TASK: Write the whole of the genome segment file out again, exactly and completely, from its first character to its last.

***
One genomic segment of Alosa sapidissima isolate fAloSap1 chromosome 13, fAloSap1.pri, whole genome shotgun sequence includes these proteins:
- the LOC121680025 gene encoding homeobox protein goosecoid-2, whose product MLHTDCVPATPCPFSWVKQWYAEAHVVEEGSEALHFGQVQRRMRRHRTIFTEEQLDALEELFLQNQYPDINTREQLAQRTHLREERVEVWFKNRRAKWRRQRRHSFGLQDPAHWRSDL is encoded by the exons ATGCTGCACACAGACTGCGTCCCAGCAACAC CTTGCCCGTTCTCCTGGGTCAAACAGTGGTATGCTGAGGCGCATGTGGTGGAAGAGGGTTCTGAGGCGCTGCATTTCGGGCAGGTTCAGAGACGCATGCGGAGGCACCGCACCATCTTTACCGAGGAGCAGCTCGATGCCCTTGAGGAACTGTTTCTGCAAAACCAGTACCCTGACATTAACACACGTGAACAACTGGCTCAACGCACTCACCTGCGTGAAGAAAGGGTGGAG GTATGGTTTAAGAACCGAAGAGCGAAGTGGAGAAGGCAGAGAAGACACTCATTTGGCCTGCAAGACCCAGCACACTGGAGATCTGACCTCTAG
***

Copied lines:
One genomic segment of Alosa sapidissima isolate fAloSap1 chromosome 13, fAloSap1.pri, whole genome shotgun sequence includes these proteins:
- the LOC121680025 gene encoding homeobox protein goosecoid-2, whose product MLHTDCVPATPCPFSWVKQWYAEAHVVEEGSEALHFGQVQRRMRRHRTIFTEEQLDALEELFLQNQYPDINTREQLAQRTHLREERVEVWFKNRRAKWRRQRRHSFGLQDPAHWRSDL is encoded by the exons ATGCTGCACACAGACTGCGTCCCAGCAACAC CTTGCCCGTTCTCCTGGGTCAAACAGTGGTATGCTGAGGCGCATGTGGTGGAAGAGGGTTCTGAGGCGCTGCATTTCGGGCAGGTTCAGAGACGCATGCGGAGGCACCGCACCATCTTTACCGAGGAGCAGCTCGATGCCCTTGAGGAACTGTTTCTGCAAAACCAGTACCCTGACATTAACACACGTGAACAACTGGCTCAACGCACTCACCTGCGTGAAGAAAGGGTGGAG GTATGGTTTAAGAACCGAAGAGCGAAGTGGAGAAGGCAGAGAAGACACTCATTTGGCCTGCAAGACCCAGCACACTGGAGATCTGACCTCTAG